Considering how nonplussed I was left by George Clooney’s directorial debut, I’m all the more admiring of how superior his sophomore effort is. Beside his presence in one of the main supporting roles and a general interest in recreating old television programming, there’s very little similarity between the two projects. Whereas Confessions of a Dangerous Mind was all about empty gimmicks and pointless flashiness, “Good Night, And Good Luck.” is dense, direct and digression-free.
The film takes place around 1953-1954, when Joseph McCarthy was chairman of the Permanent Subcommittee on Investigations and conducted a paranoid witch-hunt that was supposedly trying to expose “card-carrying” Communists amongst the government, the media and the military. This campaign of fear made a suspect of everyone. Maybe you subscribed to a socialist newspaper or you attended a meeting twenty years ago and that was it, you were a filthy Red bastard! Heck, it didn’t even have to be anything that you yourself did, you also were considered guilty of the actions of your friends or relatives. Ridiculous.
“Good Night, And Good Luck.” focuses on the role Edward R. Murrow (David Strathairn, razor-sharp) played in taking down the Junior Senator from Wisconsin. Whereas most preferred not to attract attention to themselves and silently waited for McCarthy to self-destruct, Murrow and his CBS News colleagues took a stand and stated out loud their disagreement with the politician’s methods. They risked not only their career but their reputation, as those who criticized McCarthy were systematically accused of being Communists themselves, but in the end, righteousness prevailed… for a while.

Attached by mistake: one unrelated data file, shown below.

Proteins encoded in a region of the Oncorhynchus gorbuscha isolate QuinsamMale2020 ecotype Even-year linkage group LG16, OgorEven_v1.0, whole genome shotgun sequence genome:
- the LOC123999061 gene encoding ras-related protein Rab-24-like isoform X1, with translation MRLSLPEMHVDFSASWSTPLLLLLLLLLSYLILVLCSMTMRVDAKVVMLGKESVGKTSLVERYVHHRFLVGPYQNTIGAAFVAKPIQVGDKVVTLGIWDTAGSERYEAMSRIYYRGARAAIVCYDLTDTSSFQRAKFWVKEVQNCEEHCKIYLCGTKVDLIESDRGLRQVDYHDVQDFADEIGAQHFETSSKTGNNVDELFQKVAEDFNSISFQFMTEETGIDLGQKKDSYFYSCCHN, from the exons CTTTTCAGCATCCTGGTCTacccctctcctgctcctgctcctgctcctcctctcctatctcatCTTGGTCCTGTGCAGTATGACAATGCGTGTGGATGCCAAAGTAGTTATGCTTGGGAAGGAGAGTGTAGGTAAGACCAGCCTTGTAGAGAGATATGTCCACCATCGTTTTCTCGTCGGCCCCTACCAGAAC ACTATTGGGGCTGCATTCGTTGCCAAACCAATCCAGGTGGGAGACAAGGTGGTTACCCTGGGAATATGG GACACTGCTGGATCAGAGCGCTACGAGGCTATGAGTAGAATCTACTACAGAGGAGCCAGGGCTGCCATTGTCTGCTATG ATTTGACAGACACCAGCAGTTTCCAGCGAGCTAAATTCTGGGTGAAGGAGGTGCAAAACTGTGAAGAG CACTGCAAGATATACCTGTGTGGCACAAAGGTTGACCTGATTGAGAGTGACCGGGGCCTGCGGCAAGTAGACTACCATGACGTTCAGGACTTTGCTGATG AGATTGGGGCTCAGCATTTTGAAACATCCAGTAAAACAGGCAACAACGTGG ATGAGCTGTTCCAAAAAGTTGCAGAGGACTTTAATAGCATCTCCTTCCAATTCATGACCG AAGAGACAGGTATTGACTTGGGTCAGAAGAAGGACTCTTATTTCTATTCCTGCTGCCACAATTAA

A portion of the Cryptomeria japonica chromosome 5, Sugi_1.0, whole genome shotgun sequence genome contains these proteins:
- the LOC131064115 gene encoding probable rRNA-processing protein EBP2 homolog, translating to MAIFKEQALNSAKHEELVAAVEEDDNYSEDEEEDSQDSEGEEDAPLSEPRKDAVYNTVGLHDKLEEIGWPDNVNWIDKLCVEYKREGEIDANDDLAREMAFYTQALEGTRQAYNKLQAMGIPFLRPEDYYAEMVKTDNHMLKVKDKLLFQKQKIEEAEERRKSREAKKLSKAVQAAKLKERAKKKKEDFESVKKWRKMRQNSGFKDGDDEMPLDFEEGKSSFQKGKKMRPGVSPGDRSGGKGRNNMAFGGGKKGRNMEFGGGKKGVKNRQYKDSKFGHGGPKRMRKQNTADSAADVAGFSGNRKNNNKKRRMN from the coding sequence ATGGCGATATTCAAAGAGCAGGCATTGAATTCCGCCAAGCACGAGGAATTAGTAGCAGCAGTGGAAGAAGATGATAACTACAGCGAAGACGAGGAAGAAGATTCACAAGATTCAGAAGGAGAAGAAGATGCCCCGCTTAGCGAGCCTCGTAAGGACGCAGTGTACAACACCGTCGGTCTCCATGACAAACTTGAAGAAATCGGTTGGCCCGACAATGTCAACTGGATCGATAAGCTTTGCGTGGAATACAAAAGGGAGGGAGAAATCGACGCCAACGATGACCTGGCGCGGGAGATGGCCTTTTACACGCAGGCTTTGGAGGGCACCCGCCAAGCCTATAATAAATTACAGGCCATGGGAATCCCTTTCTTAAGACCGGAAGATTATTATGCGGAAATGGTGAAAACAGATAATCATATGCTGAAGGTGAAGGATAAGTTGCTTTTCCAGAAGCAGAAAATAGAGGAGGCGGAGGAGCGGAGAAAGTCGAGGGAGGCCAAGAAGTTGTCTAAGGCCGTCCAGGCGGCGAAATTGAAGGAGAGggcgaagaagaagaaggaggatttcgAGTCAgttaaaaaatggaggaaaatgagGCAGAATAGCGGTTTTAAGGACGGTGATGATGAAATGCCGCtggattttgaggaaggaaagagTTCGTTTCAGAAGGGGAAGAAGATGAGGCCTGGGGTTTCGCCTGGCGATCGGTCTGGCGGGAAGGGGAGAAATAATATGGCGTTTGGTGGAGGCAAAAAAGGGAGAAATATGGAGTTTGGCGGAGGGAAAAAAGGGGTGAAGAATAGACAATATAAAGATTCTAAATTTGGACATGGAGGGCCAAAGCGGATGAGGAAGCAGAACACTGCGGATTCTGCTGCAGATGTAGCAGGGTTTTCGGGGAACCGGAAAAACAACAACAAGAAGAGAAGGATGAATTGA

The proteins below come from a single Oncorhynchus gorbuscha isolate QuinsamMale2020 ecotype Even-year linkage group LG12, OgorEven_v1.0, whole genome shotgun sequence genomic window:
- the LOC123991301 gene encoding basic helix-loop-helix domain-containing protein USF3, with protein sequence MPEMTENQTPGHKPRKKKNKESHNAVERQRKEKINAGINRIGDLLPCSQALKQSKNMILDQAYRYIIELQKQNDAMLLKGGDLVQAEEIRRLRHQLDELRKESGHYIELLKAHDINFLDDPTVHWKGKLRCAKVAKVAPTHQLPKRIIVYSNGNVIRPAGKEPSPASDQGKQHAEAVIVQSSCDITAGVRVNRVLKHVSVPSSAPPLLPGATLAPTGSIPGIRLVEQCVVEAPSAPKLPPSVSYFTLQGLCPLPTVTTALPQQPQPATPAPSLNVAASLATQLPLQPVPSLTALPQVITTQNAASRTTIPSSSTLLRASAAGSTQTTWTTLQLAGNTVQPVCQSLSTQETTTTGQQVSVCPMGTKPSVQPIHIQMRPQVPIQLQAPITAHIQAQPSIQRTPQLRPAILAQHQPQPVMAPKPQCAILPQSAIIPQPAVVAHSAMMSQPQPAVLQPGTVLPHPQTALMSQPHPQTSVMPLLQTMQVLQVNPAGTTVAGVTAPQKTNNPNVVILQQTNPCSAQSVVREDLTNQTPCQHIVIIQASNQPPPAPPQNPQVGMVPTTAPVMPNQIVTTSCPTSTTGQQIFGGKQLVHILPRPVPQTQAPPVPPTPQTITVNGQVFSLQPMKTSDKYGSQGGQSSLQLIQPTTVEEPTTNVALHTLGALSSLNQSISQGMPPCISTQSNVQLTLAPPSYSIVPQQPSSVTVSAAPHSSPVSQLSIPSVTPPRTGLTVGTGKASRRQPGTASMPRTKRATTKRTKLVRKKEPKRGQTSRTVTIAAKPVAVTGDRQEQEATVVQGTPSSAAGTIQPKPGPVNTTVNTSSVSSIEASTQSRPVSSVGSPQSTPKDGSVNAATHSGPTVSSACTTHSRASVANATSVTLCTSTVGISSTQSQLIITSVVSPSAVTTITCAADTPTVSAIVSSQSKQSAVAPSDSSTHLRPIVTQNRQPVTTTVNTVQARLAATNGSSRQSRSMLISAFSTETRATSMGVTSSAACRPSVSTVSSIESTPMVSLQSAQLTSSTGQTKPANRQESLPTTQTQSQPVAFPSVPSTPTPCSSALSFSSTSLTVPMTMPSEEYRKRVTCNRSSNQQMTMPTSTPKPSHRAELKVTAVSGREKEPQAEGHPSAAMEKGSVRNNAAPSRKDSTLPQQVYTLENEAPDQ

“We must not confuse dissent and disloyalty.”
Is Clooney’s intent to show how things used to be back then?
“We can not defend freedom abroad by deserting it at home.”
Please! He’s clearly using these past events to address what’s going on right now. More power to him.
“We must not confuse accusation with proof.”
While the film is mostly focused on setting up what Murrow and McCarthy were up to and how they clashed, it does offer a general sense of what went on behind the scenes. It’s interesting to see the beginning stages of television, with hectic live broadcasts where the technology was much more limited than what news teams have access to today. It’s pretty amusing how Murrow smokes cigarettes on the air and how his producer (Clooney) crouches beside his desk to give him his cues, or how Murrow has to do inane showbiz interviews for the network so they will allow him to continue with his controversial investigative journalism. There’s also a subplot about how two of their colleagues (Patricia Clarkson and Robert Downey Jr.) must hide their relationship because marriage is not allowed between coworkers.
Beside these few instances, “Good Night, And Good Luck.” is remarkably to the point – it’s practically a documentary. There’s at least half an hour of archival footage (so Joseph McCarthy is basically playing himself) and much of the rest of the picture is devoted to straightforwardly recreating Murrow’s broadcasts. Clooney had no choice but to shoot his film in black & white so everything would match, which is a good thing anyway; B&W cinematography deserves to be used more often.
“Good Night, And Good Luck.” is unspectacular and unemotional, but you can harldy hold that against it. I do feel that those who are calling it one of the year’s best are praising an Important Message more than truly extraordinary filmmaking, but movies should not only be used to, as Murrow says about TV, “distract, delude, amuse and insulate us”. We all need a civics lesson once in a while.